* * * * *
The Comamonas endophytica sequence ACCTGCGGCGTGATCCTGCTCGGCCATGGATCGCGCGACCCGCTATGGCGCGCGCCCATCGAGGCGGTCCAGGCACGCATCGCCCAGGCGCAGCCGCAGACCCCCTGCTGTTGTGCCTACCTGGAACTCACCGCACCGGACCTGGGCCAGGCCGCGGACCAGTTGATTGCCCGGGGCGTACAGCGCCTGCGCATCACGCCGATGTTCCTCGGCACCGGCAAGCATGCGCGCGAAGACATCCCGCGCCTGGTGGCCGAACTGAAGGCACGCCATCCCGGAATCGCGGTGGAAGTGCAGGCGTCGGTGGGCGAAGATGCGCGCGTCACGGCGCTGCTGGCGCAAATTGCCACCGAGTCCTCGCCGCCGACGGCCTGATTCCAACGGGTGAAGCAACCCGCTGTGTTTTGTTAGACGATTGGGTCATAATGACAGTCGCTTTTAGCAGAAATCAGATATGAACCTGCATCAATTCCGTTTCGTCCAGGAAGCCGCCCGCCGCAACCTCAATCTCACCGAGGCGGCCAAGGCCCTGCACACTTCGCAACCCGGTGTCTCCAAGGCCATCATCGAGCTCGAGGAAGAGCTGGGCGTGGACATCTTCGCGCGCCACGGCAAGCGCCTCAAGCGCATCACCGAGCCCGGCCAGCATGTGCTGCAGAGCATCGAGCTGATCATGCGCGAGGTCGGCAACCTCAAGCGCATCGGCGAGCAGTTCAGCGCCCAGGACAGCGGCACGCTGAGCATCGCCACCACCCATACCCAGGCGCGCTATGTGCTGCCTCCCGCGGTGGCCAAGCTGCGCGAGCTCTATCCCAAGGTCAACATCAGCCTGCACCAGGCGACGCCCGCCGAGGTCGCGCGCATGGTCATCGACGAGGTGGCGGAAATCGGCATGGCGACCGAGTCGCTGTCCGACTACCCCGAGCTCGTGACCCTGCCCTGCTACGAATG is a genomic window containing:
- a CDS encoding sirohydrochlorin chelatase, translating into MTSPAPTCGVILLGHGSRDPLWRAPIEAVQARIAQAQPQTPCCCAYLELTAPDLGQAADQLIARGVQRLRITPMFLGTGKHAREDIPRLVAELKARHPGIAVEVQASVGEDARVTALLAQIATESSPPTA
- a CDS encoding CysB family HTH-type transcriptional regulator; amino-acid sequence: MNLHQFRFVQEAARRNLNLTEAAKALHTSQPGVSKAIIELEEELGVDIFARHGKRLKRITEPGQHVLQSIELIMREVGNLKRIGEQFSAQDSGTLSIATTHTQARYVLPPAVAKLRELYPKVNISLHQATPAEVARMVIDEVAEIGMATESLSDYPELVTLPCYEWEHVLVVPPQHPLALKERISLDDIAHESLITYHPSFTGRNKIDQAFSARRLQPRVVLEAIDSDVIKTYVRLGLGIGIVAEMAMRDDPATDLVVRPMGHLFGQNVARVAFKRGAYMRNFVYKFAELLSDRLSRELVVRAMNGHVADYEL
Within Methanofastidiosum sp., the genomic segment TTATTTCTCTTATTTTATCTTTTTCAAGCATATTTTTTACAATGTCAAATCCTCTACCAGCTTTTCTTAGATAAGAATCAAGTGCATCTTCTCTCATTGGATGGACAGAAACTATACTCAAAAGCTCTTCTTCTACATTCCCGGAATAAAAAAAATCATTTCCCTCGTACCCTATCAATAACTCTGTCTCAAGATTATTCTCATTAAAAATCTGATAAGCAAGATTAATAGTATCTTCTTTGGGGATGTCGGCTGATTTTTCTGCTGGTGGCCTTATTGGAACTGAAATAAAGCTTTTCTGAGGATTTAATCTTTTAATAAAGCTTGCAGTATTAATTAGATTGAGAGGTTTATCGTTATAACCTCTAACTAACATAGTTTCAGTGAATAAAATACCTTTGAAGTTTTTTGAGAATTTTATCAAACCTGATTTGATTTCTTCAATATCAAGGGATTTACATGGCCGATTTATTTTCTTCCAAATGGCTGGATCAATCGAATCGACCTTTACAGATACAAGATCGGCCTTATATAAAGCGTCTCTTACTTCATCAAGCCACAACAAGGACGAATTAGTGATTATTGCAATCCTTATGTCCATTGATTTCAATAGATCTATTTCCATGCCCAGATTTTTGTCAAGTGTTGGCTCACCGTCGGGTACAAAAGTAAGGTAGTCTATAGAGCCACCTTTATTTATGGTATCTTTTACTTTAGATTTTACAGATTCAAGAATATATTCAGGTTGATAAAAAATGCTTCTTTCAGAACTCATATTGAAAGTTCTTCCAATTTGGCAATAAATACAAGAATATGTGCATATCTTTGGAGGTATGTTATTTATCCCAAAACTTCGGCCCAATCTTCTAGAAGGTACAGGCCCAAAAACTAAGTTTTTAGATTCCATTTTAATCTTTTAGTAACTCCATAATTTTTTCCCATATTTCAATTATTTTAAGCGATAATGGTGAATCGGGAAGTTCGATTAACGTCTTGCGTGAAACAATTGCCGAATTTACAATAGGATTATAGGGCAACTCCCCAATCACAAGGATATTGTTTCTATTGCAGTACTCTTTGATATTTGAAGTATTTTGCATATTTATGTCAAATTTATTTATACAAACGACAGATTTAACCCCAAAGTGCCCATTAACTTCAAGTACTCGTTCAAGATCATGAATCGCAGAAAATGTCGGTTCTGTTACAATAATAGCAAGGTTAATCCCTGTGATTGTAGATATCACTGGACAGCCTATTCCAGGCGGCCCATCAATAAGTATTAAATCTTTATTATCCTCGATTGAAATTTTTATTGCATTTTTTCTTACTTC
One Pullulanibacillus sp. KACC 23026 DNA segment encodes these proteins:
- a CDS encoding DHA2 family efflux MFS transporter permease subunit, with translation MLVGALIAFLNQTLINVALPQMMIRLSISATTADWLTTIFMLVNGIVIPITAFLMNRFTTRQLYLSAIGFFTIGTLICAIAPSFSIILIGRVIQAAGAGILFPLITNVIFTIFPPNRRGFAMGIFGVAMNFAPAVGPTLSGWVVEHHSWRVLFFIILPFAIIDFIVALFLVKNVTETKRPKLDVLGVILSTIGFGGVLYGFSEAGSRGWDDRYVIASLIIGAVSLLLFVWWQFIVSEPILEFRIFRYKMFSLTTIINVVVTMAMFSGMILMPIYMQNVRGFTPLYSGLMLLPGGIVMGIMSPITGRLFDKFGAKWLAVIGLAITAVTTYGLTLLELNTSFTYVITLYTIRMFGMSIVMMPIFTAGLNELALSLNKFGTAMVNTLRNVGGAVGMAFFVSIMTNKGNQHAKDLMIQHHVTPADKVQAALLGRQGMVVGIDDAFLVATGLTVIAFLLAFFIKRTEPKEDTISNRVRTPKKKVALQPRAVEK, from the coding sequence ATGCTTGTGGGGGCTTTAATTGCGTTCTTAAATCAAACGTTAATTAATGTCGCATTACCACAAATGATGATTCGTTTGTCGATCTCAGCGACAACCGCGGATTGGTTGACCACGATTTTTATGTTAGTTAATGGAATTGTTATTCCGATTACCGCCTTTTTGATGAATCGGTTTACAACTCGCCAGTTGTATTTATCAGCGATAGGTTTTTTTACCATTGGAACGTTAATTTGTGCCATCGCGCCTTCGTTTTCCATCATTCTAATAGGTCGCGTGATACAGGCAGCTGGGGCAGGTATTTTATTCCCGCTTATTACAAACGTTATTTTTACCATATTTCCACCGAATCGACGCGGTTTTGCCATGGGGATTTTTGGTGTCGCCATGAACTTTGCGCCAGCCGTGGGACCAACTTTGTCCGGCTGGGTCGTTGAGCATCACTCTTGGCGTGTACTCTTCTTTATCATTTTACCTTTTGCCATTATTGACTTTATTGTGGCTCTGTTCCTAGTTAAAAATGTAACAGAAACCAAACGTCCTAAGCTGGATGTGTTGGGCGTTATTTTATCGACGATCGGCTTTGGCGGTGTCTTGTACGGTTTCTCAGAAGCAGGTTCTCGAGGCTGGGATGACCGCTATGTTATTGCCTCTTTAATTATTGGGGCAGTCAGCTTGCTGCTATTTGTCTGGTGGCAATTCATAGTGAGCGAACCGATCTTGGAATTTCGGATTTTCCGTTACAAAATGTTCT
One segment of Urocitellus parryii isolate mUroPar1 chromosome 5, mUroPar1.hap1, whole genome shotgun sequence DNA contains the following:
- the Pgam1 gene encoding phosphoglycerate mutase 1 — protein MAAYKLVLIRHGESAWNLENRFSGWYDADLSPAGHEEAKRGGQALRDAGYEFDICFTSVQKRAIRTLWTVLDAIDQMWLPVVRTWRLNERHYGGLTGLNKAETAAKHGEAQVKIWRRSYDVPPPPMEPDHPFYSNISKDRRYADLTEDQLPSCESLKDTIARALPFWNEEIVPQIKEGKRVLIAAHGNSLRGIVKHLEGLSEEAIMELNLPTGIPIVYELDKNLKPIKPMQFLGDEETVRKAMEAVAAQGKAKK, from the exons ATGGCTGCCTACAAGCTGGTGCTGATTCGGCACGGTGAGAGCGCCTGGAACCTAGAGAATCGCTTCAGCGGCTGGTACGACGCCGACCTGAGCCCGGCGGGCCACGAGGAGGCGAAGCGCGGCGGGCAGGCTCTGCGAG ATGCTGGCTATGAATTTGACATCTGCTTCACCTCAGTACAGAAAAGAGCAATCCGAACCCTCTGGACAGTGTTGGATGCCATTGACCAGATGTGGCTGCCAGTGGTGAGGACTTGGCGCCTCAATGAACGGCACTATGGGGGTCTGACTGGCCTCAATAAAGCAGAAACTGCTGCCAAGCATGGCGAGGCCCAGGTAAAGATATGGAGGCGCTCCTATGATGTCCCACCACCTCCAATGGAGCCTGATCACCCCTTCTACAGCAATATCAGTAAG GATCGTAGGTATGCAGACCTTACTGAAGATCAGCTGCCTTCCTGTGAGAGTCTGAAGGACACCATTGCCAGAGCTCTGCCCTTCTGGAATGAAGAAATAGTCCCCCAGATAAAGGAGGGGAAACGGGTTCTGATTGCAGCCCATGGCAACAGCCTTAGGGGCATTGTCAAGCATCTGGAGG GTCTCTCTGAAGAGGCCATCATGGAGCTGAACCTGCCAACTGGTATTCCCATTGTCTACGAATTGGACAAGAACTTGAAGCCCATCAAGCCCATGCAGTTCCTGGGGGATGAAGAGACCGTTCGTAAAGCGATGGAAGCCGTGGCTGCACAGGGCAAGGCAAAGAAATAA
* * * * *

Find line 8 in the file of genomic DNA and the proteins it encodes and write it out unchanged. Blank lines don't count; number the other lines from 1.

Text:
- the Pgam1 gene encoding phosphoglycerate mutase 1 — protein MAAYKLVLIRHGESAWNLENRFSGWYDADLSPAGHEEAKRGGQALRDAGYEFDICFTSVQKRAIRTLWTVLDAIDQMWLPVVRTWRLNERHYGGLTGLNKAETAAKHGEAQVKIWRRSYDVPPPPMEPDHPFYSNISKDRRYADLTEDQLPSCESLKDTIARALPFWNEEIVPQIKEGKRVLIAAHGNSLRGIVKHLEGLSEEAIMELNLPTGIPIVYELDKNLKPIKPMQFLGDEETVRKAMEAVAAQGKAKK, from the exons ATGGCTGCCTACAAGCTGGTGCTGATTCGGCACGGTGAGAGCGCCTGGAACCTAGAGAATCGCTTCAGCGGCTGGTACGACGCCGACCTGAGCCCGGCGGGCCACGAGGAGGCGAAGCGCGGCGGGCAGGCTCTGCGAG ATGCTGGCTATGAATTTGACATCTGCTTCACCTCAGTACAGAAAAGAGCAATCCGAACCCTCTGGACAGTGTTGGATGCCATTGACCAGATGTGGCTGCCAGTGGTGAGGACTTGGCGCCTCAATGAACGGCACTATGGGGGTCTGACTGGCCTCAATAAAGCAGAAACTGCTGCCAAGCATGGCGAGGCCCAGGTAAAGATATGGAGGCGCTCCTATGATGTCCCACCACCTCCAATGGAGCCTGATCACCCCTTCTACAGCAATATCAGTAAG GATCGTAGGTATGCAGACCTTACTGAAGATCAGCTGCCTTCCTGTGAGAGTCTGAAGGACACCATTGCCAGAGCTCTGCCCTTCTGGAATGAAGAAATAGTCCCCCAGATAAAGGAGGGGAAACGGGTTCTGATTGCAGCCCATGGCAACAGCCTTAGGGGCATTGTCAAGCATCTGGAGG GTCTCTCTGAAGAGGCCATCATGGAGCTGAACCTGCCAACTGGTATTCCCATTGTCTACGAATTGGACAAGAACTTGAAGCCCATCAAGCCCATGCAGTTCCTGGGGGATGAAGAGACCGTTCGTAAAGCGATGGAAGCCGTGGCTGCACAGGGCAAGGCAAAGAAATAA